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For Immediate Release

October 3, 2000

With a total of 87 co-sponsors, the U.S. House of Representatives unanimously passed HCR390 today concluding that "it is the sense of the Congress that— (1) Taiwan and its 23,000,000 people deserve appropriate meaningful participation in the United Nations and other international organizations such as the World Health Organization; and (2) the United States should fulfill the commitment it made in the 1994 Taiwan Policy Review to more actively support Taiwan’s participation in appropriate international organizations."

The resolution was introduced on July 27 by a bi-partisan group of over 40 Members of the House of Representatives.

Introducer Bob Schaffer (R-CO) has stated: "I was pleased to introduce HCR390 to recognize the legitimacy of Taiwan's presence in the international community. Taiwan, as a democratic nation should be afforded the privilege of membership in the United Nations."

According to FAPA President Wen-yen Chen: "Since FAPA started its "UN for Taiwan" campaign on September 26, 1992, FAPA has always insisted that Taiwan should 1. - be a member of the U.N. under the name of "Taiwan" and 2. join the UN as a NEW member. FAPA does not want to see a reinstatement of old ROC membership even though the ROC was the first signatory of the UN charter when the UN was founded in June 1945."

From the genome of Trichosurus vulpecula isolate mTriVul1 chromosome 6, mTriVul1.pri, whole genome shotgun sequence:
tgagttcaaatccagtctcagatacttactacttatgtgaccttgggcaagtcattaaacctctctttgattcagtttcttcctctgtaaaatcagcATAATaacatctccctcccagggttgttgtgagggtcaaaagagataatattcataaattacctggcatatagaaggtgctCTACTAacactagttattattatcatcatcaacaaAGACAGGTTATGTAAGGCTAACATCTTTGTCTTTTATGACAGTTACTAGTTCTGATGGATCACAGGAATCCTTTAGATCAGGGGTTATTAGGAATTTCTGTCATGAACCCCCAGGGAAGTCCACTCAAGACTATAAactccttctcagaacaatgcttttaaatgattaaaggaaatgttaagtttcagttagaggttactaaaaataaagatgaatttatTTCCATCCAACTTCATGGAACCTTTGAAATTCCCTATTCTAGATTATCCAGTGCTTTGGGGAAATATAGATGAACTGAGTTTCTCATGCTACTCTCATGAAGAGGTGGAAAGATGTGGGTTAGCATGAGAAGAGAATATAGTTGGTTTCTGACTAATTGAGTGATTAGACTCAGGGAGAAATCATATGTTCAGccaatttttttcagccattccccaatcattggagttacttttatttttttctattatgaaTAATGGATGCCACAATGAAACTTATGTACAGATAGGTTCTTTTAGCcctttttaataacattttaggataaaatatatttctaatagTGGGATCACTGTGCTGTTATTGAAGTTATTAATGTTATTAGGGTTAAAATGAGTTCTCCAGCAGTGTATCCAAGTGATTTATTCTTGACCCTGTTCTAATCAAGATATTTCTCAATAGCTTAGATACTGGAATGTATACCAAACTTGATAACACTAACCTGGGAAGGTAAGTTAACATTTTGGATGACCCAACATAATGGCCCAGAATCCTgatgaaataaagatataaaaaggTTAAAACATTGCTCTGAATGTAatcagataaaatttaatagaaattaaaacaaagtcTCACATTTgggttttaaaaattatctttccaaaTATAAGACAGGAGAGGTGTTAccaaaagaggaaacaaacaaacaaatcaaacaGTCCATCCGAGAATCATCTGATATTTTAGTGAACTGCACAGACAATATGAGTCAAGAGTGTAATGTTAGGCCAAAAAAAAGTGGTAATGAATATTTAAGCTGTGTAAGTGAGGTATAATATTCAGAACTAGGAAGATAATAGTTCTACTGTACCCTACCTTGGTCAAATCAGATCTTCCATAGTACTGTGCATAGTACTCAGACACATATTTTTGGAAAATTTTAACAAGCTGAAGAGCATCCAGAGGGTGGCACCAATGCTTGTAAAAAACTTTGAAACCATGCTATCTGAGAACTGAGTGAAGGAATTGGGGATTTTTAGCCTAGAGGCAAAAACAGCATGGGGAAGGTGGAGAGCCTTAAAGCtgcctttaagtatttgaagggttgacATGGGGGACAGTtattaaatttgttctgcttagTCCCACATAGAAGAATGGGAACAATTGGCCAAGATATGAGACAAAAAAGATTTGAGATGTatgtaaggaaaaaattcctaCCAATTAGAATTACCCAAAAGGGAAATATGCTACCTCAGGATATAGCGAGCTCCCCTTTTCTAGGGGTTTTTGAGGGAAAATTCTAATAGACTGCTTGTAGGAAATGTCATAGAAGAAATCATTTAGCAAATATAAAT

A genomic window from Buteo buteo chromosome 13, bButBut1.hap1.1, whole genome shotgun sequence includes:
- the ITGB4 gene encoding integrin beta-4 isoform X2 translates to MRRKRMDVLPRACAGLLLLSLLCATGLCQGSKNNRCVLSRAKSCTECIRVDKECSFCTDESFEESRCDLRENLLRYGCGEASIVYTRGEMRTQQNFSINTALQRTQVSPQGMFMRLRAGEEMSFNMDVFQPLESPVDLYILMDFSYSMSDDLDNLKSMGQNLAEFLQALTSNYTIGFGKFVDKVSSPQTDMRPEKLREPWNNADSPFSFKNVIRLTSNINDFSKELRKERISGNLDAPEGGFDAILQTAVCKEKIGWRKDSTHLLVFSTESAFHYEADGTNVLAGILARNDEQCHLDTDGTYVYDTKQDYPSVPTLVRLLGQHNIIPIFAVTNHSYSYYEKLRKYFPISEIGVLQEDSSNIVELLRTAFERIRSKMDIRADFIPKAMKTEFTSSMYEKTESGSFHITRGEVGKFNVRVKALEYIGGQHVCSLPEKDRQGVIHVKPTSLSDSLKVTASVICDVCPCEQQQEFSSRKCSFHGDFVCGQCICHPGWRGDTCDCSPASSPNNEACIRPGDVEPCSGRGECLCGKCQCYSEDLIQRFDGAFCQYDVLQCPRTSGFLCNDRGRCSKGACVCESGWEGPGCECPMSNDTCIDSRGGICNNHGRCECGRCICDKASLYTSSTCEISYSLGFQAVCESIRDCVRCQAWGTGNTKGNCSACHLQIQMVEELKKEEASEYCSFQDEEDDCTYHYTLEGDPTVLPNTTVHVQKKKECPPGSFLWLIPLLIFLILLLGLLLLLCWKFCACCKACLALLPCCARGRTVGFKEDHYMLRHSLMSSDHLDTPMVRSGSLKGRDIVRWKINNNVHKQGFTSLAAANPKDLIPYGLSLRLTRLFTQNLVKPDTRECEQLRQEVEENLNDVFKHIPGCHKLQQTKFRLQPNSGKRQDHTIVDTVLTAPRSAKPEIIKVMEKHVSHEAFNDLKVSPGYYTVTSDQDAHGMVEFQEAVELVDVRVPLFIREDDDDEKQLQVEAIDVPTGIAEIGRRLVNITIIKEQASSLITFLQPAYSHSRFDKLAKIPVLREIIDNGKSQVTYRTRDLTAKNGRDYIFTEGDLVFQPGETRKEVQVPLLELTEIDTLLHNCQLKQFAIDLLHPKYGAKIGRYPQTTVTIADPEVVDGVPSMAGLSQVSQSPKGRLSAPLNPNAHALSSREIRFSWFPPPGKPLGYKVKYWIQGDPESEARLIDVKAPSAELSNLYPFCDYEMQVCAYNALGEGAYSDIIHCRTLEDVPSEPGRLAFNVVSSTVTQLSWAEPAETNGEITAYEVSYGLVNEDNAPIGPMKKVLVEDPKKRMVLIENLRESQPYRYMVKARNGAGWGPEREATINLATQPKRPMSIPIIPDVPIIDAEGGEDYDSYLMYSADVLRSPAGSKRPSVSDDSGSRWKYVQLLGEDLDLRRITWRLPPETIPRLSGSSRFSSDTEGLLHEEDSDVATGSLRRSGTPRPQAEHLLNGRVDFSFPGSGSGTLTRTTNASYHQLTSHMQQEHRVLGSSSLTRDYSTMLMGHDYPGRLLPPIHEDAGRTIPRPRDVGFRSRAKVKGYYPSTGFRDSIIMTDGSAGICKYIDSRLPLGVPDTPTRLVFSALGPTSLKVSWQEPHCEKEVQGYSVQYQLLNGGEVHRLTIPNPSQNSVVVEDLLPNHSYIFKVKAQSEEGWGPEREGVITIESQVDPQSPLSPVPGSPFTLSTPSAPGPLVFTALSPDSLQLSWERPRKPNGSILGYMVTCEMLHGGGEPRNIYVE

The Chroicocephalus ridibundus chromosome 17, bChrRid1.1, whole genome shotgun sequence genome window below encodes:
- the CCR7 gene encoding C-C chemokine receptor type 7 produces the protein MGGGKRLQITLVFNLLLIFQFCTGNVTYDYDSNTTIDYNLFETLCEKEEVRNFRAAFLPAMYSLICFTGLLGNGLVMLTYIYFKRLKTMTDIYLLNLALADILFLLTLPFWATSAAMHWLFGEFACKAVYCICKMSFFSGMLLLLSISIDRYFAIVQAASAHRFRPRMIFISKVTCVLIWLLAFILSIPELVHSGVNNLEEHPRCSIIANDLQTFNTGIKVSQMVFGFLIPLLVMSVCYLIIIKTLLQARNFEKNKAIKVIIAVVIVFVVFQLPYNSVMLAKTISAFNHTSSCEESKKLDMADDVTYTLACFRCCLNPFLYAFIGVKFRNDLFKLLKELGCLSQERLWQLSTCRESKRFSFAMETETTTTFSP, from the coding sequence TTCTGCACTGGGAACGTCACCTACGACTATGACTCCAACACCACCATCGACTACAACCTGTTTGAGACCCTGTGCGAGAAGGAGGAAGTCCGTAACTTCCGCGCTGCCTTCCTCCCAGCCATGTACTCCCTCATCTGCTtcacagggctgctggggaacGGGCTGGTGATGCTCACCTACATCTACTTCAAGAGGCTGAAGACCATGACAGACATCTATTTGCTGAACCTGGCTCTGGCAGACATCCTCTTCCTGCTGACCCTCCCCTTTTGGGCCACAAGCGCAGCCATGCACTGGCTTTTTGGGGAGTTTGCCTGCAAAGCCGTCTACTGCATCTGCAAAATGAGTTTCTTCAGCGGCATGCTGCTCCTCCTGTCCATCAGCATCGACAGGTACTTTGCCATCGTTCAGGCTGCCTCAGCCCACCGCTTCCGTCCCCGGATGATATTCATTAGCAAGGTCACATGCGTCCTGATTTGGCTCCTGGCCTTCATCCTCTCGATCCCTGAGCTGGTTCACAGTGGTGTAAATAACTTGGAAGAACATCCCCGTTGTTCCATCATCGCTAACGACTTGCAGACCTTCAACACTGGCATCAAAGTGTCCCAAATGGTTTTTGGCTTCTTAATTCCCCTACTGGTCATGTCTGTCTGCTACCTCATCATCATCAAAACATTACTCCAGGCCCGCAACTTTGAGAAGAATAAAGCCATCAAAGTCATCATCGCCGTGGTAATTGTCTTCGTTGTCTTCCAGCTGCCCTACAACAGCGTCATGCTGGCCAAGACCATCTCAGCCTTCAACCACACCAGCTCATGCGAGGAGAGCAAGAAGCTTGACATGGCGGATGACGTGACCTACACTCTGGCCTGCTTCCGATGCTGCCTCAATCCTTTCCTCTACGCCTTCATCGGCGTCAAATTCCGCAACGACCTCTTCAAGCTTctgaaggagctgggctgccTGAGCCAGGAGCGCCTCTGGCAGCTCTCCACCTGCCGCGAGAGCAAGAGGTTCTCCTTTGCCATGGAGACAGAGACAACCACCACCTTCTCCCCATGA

Chen concludes: "It is ironic to note that U.S. Ambassador to the UN Richard Holbrooke complains, as reported by the Washington Times this morning, about the fact that United States membership dues to the UN are too large, stating that "the U.N. must leave behind the unhealthy practice of placing excessive reliance on a single contributor." All this while Taiwan is waiting in the wings to join the UN and contribute its fair share and membership dues to the organization....." "With every single day that passes the situation of leaving Taiwan out of the United Nations becomes more and more untenable."

Chen continues: "Passing this resolution will send a strong message to the international community that the 23 million people of Taiwan are eager to fully join the family of nations. Of course, Taiwan deserves and should ultimately have full U.N. membership as an independent country. But seeing this resolution passed, is, nonetheless, a big leap forward."

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